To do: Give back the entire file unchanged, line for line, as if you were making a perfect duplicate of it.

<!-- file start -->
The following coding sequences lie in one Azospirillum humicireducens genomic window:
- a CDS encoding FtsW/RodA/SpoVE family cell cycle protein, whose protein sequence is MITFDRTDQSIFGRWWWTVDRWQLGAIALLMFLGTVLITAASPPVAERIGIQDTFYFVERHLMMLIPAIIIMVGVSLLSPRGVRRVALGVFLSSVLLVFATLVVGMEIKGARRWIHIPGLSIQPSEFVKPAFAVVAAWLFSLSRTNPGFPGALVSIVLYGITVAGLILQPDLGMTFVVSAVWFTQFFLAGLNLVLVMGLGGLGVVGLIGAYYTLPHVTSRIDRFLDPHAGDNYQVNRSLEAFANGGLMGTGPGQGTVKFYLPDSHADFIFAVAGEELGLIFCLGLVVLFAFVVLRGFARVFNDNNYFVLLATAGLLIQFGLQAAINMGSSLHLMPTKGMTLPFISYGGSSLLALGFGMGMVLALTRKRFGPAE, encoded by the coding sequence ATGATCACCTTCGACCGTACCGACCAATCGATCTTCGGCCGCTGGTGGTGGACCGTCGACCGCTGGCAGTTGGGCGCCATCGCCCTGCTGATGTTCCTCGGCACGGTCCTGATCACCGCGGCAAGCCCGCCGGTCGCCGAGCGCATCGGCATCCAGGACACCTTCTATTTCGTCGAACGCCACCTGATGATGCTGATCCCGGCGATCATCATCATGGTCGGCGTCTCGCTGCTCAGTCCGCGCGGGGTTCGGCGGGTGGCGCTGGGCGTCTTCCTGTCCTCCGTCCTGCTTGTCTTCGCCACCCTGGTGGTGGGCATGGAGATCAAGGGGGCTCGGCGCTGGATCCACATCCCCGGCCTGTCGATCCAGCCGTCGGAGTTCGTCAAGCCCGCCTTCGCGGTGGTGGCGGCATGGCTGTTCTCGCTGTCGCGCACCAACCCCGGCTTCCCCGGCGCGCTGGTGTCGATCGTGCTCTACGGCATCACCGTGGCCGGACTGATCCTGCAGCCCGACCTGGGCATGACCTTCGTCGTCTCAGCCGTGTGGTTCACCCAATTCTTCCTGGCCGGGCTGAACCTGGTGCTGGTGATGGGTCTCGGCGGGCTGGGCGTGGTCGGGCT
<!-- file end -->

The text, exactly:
The following coding sequences lie in one Azospirillum humicireducens genomic window:
- a CDS encoding FtsW/RodA/SpoVE family cell cycle protein, whose protein sequence is MITFDRTDQSIFGRWWWTVDRWQLGAIALLMFLGTVLITAASPPVAERIGIQDTFYFVERHLMMLIPAIIIMVGVSLLSPRGVRRVALGVFLSSVLLVFATLVVGMEIKGARRWIHIPGLSIQPSEFVKPAFAVVAAWLFSLSRTNPGFPGALVSIVLYGITVAGLILQPDLGMTFVVSAVWFTQFFLAGLNLVLVMGLGGLGVVGLIGAYYTLPHVTSRIDRFLDPHAGDNYQVNRSLEAFANGGLMGTGPGQGTVKFYLPDSHADFIFAVAGEELGLIFCLGLVVLFAFVVLRGFARVFNDNNYFVLLATAGLLIQFGLQAAINMGSSLHLMPTKGMTLPFISYGGSSLLALGFGMGMVLALTRKRFGPAE, encoded by the coding sequence ATGATCACCTTCGACCGTACCGACCAATCGATCTTCGGCCGCTGGTGGTGGACCGTCGACCGCTGGCAGTTGGGCGCCATCGCCCTGCTGATGTTCCTCGGCACGGTCCTGATCACCGCGGCAAGCCCGCCGGTCGCCGAGCGCATCGGCATCCAGGACACCTTCTATTTCGTCGAACGCCACCTGATGATGCTGATCCCGGCGATCATCATCATGGTCGGCGTCTCGCTGCTCAGTCCGCGCGGGGTTCGGCGGGTGGCGCTGGGCGTCTTCCTGTCCTCCGTCCTGCTTGTCTTCGCCACCCTGGTGGTGGGCATGGAGATCAAGGGGGCTCGGCGCTGGATCCACATCCCCGGCCTGTCGATCCAGCCGTCGGAGTTCGTCAAGCCCGCCTTCGCGGTGGTGGCGGCATGGCTGTTCTCGCTGTCGCGCACCAACCCCGGCTTCCCCGGCGCGCTGGTGTCGATCGTGCTCTACGGCATCACCGTGGCCGGACTGATCCTGCAGCCCGACCTGGGCATGACCTTCGTCGTCTCAGCCGTGTGGTTCACCCAATTCTTCCTGGCCGGGCTGAACCTGGTGCTGGTGATGGGTCTCGGCGGGCTGGGCGTGGTCGGGCT